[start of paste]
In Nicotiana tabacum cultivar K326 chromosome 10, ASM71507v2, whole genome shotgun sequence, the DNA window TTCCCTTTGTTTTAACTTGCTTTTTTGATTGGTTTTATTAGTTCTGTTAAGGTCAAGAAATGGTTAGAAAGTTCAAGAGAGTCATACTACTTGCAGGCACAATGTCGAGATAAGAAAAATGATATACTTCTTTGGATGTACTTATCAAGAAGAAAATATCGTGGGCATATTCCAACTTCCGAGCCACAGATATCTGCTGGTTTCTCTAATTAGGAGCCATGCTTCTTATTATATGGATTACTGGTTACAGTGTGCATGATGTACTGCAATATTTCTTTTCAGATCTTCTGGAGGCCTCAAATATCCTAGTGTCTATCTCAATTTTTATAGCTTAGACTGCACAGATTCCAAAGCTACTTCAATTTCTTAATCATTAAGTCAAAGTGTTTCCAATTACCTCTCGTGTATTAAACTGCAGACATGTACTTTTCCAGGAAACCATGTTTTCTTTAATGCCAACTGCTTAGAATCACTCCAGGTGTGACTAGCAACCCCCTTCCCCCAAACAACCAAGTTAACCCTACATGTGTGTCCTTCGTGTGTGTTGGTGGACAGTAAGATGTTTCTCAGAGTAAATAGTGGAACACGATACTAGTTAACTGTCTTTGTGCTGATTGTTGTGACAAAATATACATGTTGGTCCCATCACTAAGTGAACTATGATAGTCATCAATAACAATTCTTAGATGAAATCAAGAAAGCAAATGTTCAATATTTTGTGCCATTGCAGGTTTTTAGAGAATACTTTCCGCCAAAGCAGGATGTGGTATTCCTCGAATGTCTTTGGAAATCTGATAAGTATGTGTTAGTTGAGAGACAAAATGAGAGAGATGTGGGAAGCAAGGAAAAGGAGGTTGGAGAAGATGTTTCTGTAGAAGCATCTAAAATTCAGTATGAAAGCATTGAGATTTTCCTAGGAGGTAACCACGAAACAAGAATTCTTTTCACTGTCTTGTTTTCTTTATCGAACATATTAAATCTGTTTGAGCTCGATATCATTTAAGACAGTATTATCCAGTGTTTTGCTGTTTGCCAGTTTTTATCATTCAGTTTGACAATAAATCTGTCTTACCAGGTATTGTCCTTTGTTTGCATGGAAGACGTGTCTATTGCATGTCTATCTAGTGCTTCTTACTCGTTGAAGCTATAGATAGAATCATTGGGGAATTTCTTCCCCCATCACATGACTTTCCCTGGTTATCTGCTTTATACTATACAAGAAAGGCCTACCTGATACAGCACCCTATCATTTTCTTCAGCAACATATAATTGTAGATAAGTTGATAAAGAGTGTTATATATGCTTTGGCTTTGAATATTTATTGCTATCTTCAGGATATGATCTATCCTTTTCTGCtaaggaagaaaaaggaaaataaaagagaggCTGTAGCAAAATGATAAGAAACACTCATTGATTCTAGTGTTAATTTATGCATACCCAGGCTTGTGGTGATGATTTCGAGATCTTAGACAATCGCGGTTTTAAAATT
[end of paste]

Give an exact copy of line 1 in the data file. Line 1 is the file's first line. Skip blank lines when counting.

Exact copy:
In Nicotiana tabacum cultivar K326 chromosome 10, ASM71507v2, whole genome shotgun sequence, the DNA window TTCCCTTTGTTTTAACTTGCTTTTTTGATTGGTTTTATTAGTTCTGTTAAGGTCAAGAAATGGTTAGAAAGTTCAAGAGAGTCATACTACTTGCAGGCACAATGTCGAGATAAGAAAAATGATATACTTCTTTGGATGTACTTATCAAGAAGAAAATATCGTGGGCATATTCCAACTTCCGAGCCACAGATATCTGCTGGTTTCTCTAATTAGGAGCCATGCTTCTTATTATATGGATTACTGGTTACAGTGTGCATGATGTACTGCAATATTTCTTTTCAGATCTTCTGGAGGCCTCAAATATCCTAGTGTCTATCTCAATTTTTATAGCTTAGACTGCACAGATTCCAAAGCTACTTCAATTTCTTAATCATTAAGTCAAAGTGTTTCCAATTACCTCTCGTGTATTAAACTGCAGACATGTACTTTTCCAGGAAACCATGTTTTCTTTAATGCCAACTGCTTAGAATCACTCCAGGTGTGACTAGCAACCCCCTTCCCCCAAACAACCAAGTTAACCCTACATGTGTGTCCTTCGTGTGTGTTGGTGGACAGTAAGATGTTTCTCAGAGTAAATAGTGGAACACGATACTAGTTAACTGTCTTTGTGCTGATTGTTGTGACAAAATATACATGTTGGTCCCATCACTAAGTGAACTATGATAGTCATCAATAACAATTCTTAGATGAAATCAAGAAAGCAAATGTTCAATATTTTGTGCCATTGCAGGTTTTTAGAGAATACTTTCCGCCAAAGCAGGATGTGGTATTCCTCGAATGTCTTTGGAAATCTGATAAGTATGTGTTAGTTGAGAGACAAAATGAGAGAGATGTGGGAAGCAAGGAAAAGGAGGTTGGAGAAGATGTTTCTGTAGAAGCATCTAAAATTCAGTATGAAAGCATTGAGATTTTCCTAGGAGGTAACCACGAAACAAGAATTCTTTTCACTGTCTTGTTTTCTTTATCGAACATATTAAATCTGTTTGAGCTCGATATCATTTAAGACAGTATTATCCAGTGTTTTGCTGTTTGCCAGTTTTTATCATTCAGTTTGACAATAAATCTGTCTTACCAGGTATTGTCCTTTGTTTGCATGGAAGACGTGTCTATTGCATGTCTATCTAGTGCTTCTTACTCGTTGAAGCTATAGATAGAATCATTGGGGAATTTCTTCCCCCATCACATGACTTTCCCTGGTTATCTGCTTTATACTATACAAGAAAGGCCTACCTGATACAGCACCCTATCATTTTCTTCAGCAACATATAATTGTAGATAAGTTGATAAAGAGTGTTATATATGCTTTGGCTTTGAATATTTATTGCTATCTTCAGGATATGATCTATCCTTTTCTGCtaaggaagaaaaaggaaaataaaagagaggCTGTAGCAAAATGATAAGAAACACTCATTGATTCTAGTGTTAATTTATGCATACCCAGGCTTGTGGTGATGATTTCGAGATCTTAGACAATCGCGGTTTTAAAATT